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Bowel Cleansing Preparation: Is 2 Liters Enough?

Summary and Comment |
December 12, 2013

Bowel Cleansing Preparation: Is 2 Liters Enough?

  1. Douglas K. Rex, MD

Evidence is mounting toward the affirmative, yet methodological issues leave room for doubt.

  1. Douglas K. Rex, MD

Based on a recent meta-analysis, 4 liters of polyethylene glycol (PEG) 3350 with electrolytes given in split doses is still the gold standard of bowel preparations for efficacy. Although low-volume preparations have been shown to be noninferior to 4-L PEG with electrolytes in randomized, controlled trials, they have also been shown to have numerically higher failure rates in several trials (Am J Gastroenterol 2003; 98:2187).

To investigate this issue further, researchers assessed outcomes in 325 patients randomized to receive 2 liters of PEG electrolyte lavage solution (PEG-ELS) plus 15 mg of bisacodyl or 4 liters of PEG-ELS.

The low-volume preparation was noninferior as measured with both the Boston and Ottawa bowel preparation scales. However, the 4-L preparation had numerically superior efficacy scores in all colon segments according to both scales and was statistically superior in cleansing of the ascending colon according to the Ottawa scale. More patients in the 2-L group found the preparation easy or acceptable than in the 4-L group (90% vs. 75%, respectively; P<0.001) and reported willingness to repeat the same preparation (99% vs. 74%; P<0.001).

Comment

These results are consistent with those of other randomized, controlled trials in showing that low-volume preparations are better tolerated and noninferior in bowel cleansing efficacy. One problem with these results is that 15 mg of bisacodyl was included, whereas in the U.S., the only U.S. Food and Drug Administration–approved formulation containing bisacodyl (HalfLytely; Braintree Laboratories) was reduced several years ago to 10 mg and then to 5 mg because of reports of bisacodyl-induced ischemic colitis. In addition, as seen previously, 4-liter, split-dose preparations had numerically higher efficacy scores than low-volume preparations. This suggests the possibility that a type II error could be present, masking a truly higher failure rate with low-volume preparations. Thus, patients who are at increased risk for inadequate preparation (e.g., those with chronic constipation, prior colon resection, etc.) are sometimes still best prescribed a 4-liter PEG-ELS preparation or, alternatively, a low-volume preparation with additional laxative added.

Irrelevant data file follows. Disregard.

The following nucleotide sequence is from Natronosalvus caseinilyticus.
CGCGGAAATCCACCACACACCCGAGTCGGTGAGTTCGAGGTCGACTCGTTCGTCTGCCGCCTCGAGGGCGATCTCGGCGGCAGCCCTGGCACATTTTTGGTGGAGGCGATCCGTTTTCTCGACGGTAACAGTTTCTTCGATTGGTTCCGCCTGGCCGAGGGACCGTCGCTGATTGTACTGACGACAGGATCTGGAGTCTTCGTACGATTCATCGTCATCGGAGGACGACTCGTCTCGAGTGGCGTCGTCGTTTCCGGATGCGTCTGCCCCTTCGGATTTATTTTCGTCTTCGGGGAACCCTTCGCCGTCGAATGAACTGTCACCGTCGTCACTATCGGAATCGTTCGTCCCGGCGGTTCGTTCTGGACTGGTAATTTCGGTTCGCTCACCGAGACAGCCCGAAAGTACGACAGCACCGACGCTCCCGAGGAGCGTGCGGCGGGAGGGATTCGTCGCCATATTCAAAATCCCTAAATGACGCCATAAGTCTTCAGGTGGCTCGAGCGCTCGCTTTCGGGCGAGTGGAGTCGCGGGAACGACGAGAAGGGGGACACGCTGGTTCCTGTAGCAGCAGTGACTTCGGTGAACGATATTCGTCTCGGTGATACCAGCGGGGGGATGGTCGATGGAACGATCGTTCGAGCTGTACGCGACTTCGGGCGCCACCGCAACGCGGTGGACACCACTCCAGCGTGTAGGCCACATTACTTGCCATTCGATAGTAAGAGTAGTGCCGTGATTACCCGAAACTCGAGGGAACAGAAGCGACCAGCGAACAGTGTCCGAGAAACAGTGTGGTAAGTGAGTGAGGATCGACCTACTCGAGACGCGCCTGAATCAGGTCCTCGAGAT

• Disclosures for Douglas K. Rex, MD at time of publication Consultant / Advisory board Exact Sciences; Ferring Pharmaceuticals; Given Imaging; Olympus Speaker’s bureau Boston Scientific; Braintree; Ferring Pharmaceuticals Grant / research support Battelle; Braintree; Northwestern University; Olympus America Editorial boards Annals of Gastroenterology and Hepatology; Comparative Effectiveness Research; Expert Review of Gastroenterology and Hepatology; Gastroenterology; Gastroenterology and Hepatology News; Gastroenterology Report; Gastroenterology Research and Practice; Journal of Clinical Gastroenterology; Techniques in Gastrointestinal Endoscopy; World Journal of Gastroenterology; World Journal of Gastrointestinal Oncology; World Journal of Gastrointestinal Pathophysiology; World Journal of Gastrointestinal Pharmacology and Therapeutics

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